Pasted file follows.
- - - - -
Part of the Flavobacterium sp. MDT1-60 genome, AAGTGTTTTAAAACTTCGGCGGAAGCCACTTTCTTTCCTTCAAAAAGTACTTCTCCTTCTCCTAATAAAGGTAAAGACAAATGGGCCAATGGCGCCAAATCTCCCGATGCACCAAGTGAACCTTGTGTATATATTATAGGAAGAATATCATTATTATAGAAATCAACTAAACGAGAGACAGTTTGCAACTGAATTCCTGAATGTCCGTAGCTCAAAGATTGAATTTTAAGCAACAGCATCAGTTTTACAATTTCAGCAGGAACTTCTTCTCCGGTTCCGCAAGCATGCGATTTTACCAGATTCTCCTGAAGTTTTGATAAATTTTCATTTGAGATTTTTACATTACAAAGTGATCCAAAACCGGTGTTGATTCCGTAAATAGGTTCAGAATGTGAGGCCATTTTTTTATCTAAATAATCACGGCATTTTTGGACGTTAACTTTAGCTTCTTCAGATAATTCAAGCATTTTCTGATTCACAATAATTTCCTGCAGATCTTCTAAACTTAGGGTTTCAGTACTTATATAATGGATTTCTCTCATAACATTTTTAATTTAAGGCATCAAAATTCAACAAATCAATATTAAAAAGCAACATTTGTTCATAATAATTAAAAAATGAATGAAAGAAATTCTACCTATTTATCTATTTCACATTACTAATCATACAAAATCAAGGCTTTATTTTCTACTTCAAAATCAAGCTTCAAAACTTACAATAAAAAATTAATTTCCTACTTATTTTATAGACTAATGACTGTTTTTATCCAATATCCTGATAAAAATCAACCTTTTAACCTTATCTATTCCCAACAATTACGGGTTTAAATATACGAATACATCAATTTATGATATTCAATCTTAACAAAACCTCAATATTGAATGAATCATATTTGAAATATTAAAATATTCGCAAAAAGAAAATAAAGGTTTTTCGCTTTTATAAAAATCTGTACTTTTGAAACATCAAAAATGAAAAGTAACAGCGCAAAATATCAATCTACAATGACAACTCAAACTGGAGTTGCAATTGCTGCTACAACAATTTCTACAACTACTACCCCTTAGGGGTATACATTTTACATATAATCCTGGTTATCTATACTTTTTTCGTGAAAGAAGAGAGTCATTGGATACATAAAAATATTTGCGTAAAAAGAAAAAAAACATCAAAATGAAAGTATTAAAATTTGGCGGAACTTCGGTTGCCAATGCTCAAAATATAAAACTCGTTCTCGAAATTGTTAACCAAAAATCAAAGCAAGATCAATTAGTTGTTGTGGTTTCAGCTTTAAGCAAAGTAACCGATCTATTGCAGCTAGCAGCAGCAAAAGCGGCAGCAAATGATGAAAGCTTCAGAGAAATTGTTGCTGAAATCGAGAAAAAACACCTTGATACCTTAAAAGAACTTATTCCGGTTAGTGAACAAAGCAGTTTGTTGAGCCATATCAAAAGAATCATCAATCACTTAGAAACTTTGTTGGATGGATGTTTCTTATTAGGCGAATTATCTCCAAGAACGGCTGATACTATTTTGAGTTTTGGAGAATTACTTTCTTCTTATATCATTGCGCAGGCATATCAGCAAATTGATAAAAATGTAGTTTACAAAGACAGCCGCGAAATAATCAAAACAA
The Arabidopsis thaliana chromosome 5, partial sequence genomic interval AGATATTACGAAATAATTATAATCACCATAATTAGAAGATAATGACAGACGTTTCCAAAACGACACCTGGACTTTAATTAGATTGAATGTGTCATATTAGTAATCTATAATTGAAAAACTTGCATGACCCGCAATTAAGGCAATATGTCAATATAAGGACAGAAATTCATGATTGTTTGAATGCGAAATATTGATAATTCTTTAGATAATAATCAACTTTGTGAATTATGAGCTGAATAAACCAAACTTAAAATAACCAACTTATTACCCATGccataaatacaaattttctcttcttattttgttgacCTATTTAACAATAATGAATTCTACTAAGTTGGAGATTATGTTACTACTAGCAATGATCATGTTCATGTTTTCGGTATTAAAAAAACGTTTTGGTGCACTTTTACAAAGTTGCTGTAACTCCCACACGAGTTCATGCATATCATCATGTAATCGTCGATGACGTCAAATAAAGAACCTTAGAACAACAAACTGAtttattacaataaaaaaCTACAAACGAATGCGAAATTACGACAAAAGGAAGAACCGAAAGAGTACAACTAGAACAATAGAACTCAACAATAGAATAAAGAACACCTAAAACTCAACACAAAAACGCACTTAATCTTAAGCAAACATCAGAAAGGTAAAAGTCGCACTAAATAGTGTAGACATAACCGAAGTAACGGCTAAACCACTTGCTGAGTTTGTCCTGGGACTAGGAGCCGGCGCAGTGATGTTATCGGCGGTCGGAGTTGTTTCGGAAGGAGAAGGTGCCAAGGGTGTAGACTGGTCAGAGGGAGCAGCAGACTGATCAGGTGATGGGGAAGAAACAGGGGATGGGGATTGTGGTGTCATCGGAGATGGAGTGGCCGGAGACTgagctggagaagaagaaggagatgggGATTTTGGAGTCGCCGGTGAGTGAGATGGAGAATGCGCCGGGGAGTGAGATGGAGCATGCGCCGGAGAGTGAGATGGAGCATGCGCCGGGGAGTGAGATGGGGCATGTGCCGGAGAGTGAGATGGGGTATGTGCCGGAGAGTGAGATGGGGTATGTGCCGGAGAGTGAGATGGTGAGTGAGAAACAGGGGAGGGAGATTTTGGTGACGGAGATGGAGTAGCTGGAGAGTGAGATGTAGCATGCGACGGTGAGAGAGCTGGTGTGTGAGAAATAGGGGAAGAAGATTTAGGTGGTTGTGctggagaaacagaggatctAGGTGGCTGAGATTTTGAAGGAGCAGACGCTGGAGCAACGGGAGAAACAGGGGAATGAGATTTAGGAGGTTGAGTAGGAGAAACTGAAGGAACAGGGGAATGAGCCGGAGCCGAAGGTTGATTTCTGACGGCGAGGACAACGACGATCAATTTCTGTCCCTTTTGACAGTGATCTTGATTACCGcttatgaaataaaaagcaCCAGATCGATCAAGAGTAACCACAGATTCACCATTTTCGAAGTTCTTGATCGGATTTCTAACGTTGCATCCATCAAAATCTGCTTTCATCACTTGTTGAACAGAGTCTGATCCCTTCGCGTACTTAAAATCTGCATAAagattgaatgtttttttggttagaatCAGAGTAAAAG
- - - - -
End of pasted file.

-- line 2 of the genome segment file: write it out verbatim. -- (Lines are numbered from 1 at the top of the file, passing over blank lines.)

The Arabidopsis thaliana chromosome 5, partial sequence genomic interval AGATATTACGAAATAATTATAATCACCATAATTAGAAGATAATGACAGACGTTTCCAAAACGACACCTGGACTTTAATTAGATTGAATGTGTCATATTAGTAATCTATAATTGAAAAACTTGCATGACCCGCAATTAAGGCAATATGTCAATATAAGGACAGAAATTCATGATTGTTTGAATGCGAAATATTGATAATTCTTTAGATAATAATCAACTTTGTGAATTATGAGCTGAATAAACCAAACTTAAAATAACCAACTTATTACCCATGccataaatacaaattttctcttcttattttgttgacCTATTTAACAATAATGAATTCTACTAAGTTGGAGATTATGTTACTACTAGCAATGATCATGTTCATGTTTTCGGTATTAAAAAAACGTTTTGGTGCACTTTTACAAAGTTGCTGTAACTCCCACACGAGTTCATGCATATCATCATGTAATCGTCGATGACGTCAAATAAAGAACCTTAGAACAACAAACTGAtttattacaataaaaaaCTACAAACGAATGCGAAATTACGACAAAAGGAAGAACCGAAAGAGTACAACTAGAACAATAGAACTCAACAATAGAATAAAGAACACCTAAAACTCAACACAAAAACGCACTTAATCTTAAGCAAACATCAGAAAGGTAAAAGTCGCACTAAATAGTGTAGACATAACCGAAGTAACGGCTAAACCACTTGCTGAGTTTGTCCTGGGACTAGGAGCCGGCGCAGTGATGTTATCGGCGGTCGGAGTTGTTTCGGAAGGAGAAGGTGCCAAGGGTGTAGACTGGTCAGAGGGAGCAGCAGACTGATCAGGTGATGGGGAAGAAACAGGGGATGGGGATTGTGGTGTCATCGGAGATGGAGTGGCCGGAGACTgagctggagaagaagaaggagatgggGATTTTGGAGTCGCCGGTGAGTGAGATGGAGAATGCGCCGGGGAGTGAGATGGAGCATGCGCCGGAGAGTGAGATGGAGCATGCGCCGGGGAGTGAGATGGGGCATGTGCCGGAGAGTGAGATGGGGTATGTGCCGGAGAGTGAGATGGGGTATGTGCCGGAGAGTGAGATGGTGAGTGAGAAACAGGGGAGGGAGATTTTGGTGACGGAGATGGAGTAGCTGGAGAGTGAGATGTAGCATGCGACGGTGAGAGAGCTGGTGTGTGAGAAATAGGGGAAGAAGATTTAGGTGGTTGTGctggagaaacagaggatctAGGTGGCTGAGATTTTGAAGGAGCAGACGCTGGAGCAACGGGAGAAACAGGGGAATGAGATTTAGGAGGTTGAGTAGGAGAAACTGAAGGAACAGGGGAATGAGCCGGAGCCGAAGGTTGATTTCTGACGGCGAGGACAACGACGATCAATTTCTGTCCCTTTTGACAGTGATCTTGATTACCGcttatgaaataaaaagcaCCAGATCGATCAAGAGTAACCACAGATTCACCATTTTCGAAGTTCTTGATCGGATTTCTAACGTTGCATCCATCAAAATCTGCTTTCATCACTTGTTGAACAGAGTCTGATCCCTTCGCGTACTTAAAATCTGCATAAagattgaatgtttttttggttagaatCAGAGTAAAAG